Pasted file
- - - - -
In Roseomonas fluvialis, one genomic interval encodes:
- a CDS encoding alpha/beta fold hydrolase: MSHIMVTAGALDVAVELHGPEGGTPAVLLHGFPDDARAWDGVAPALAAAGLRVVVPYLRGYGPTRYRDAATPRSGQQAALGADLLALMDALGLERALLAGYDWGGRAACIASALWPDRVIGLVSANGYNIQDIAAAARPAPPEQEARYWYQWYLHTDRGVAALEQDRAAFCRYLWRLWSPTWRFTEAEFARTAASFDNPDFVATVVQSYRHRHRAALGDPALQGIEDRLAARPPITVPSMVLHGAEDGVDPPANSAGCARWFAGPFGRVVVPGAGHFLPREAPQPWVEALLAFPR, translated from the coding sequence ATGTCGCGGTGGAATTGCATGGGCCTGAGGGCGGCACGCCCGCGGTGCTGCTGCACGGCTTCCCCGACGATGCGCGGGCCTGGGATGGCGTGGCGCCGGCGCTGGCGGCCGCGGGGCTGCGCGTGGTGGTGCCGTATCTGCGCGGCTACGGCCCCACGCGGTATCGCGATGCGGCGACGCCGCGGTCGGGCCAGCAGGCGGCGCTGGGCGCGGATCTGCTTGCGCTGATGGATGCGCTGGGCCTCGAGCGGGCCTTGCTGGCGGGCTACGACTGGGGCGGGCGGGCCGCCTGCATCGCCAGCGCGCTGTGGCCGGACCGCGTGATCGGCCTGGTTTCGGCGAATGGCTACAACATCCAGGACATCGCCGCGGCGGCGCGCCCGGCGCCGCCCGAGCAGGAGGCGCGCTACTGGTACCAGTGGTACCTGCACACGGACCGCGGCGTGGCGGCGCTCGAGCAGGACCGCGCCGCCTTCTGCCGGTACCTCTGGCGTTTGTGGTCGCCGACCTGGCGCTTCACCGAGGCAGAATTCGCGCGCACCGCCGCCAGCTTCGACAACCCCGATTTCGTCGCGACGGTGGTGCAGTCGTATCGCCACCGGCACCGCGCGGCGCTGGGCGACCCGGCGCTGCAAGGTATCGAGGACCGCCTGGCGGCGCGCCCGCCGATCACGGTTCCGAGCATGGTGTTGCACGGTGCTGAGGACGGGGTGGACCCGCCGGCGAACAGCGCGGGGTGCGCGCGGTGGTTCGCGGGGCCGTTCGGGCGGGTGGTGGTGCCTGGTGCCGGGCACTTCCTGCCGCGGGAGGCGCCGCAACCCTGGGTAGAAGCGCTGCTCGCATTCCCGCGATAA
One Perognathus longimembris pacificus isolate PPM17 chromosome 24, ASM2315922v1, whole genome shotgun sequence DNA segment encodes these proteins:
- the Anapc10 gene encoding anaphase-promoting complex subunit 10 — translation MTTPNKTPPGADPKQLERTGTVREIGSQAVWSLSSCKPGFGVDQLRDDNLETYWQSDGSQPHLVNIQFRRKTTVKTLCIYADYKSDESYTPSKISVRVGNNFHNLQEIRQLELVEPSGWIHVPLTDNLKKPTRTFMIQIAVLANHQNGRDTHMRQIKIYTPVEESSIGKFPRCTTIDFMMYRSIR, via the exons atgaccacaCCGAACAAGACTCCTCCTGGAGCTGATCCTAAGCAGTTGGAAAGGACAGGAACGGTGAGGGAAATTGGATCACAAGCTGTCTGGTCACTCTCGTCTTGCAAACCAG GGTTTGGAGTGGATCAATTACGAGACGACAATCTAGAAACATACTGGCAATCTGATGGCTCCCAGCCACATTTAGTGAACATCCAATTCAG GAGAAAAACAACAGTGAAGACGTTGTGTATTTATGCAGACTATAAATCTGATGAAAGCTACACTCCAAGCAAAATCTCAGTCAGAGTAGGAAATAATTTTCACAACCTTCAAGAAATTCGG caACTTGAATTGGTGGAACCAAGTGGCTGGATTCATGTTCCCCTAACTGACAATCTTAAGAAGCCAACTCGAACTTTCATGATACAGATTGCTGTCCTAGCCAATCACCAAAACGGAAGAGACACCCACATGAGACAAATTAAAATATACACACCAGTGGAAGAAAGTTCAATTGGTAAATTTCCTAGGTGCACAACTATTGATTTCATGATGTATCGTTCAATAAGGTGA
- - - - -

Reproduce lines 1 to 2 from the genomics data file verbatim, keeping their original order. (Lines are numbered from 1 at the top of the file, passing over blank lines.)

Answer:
In Roseomonas fluvialis, one genomic interval encodes:
- a CDS encoding alpha/beta fold hydrolase: MSHIMVTAGALDVAVELHGPEGGTPAVLLHGFPDDARAWDGVAPALAAAGLRVVVPYLRGYGPTRYRDAATPRSGQQAALGADLLALMDALGLERALLAGYDWGGRAACIASALWPDRVIGLVSANGYNIQDIAAAARPAPPEQEARYWYQWYLHTDRGVAALEQDRAAFCRYLWRLWSPTWRFTEAEFARTAASFDNPDFVATVVQSYRHRHRAALGDPALQGIEDRLAARPPITVPSMVLHGAEDGVDPPANSAGCARWFAGPFGRVVVPGAGHFLPREAPQPWVEALLAFPR, translated from the coding sequence ATGTCGCGGTGGAATTGCATGGGCCTGAGGGCGGCACGCCCGCGGTGCTGCTGCACGGCTTCCCCGACGATGCGCGGGCCTGGGATGGCGTGGCGCCGGCGCTGGCGGCCGCGGGGCTGCGCGTGGTGGTGCCGTATCTGCGCGGCTACGGCCCCACGCGGTATCGCGATGCGGCGACGCCGCGGTCGGGCCAGCAGGCGGCGCTGGGCGCGGATCTGCTTGCGCTGATGGATGCGCTGGGCCTCGAGCGGGCCTTGCTGGCGGGCTACGACTGGGGCGGGCGGGCCGCCTGCATCGCCAGCGCGCTGTGGCCGGACCGCGTGATCGGCCTGGTTTCGGCGAATGGCTACAACATCCAGGACATCGCCGCGGCGGCGCGCCCGGCGCCGCCCGAGCAGGAGGCGCGCTACTGGTACCAGTGGTACCTGCACACGGACCGCGGCGTGGCGGCGCTCGAGCAGGACCGCGCCGCCTTCTGCCGGTACCTCTGGCGTTTGTGGTCGCCGACCTGGCGCTTCACCGAGGCAGAATTCGCGCGCACCGCCGCCAGCTTCGACAACCCCGATTTCGTCGCGACGGTGGTGCAGTCGTATCGCCACCGGCACCGCGCGGCGCTGGGCGACCCGGCGCTGCAAGGTATCGAGGACCGCCTGGCGGCGCGCCCGCCGATCACGGTTCCGAGCATGGTGTTGCACGGTGCTGAGGACGGGGTGGACCCGCCGGCGAACAGCGCGGGGTGCGCGCGGTGGTTCGCGGGGCCGTTCGGGCGGGTGGTGGTGCCTGGTGCCGGGCACTTCCTGCCGCGGGAGGCGCCGCAACCCTGGGTAGAAGCGCTGCTCGCATTCCCGCGATAA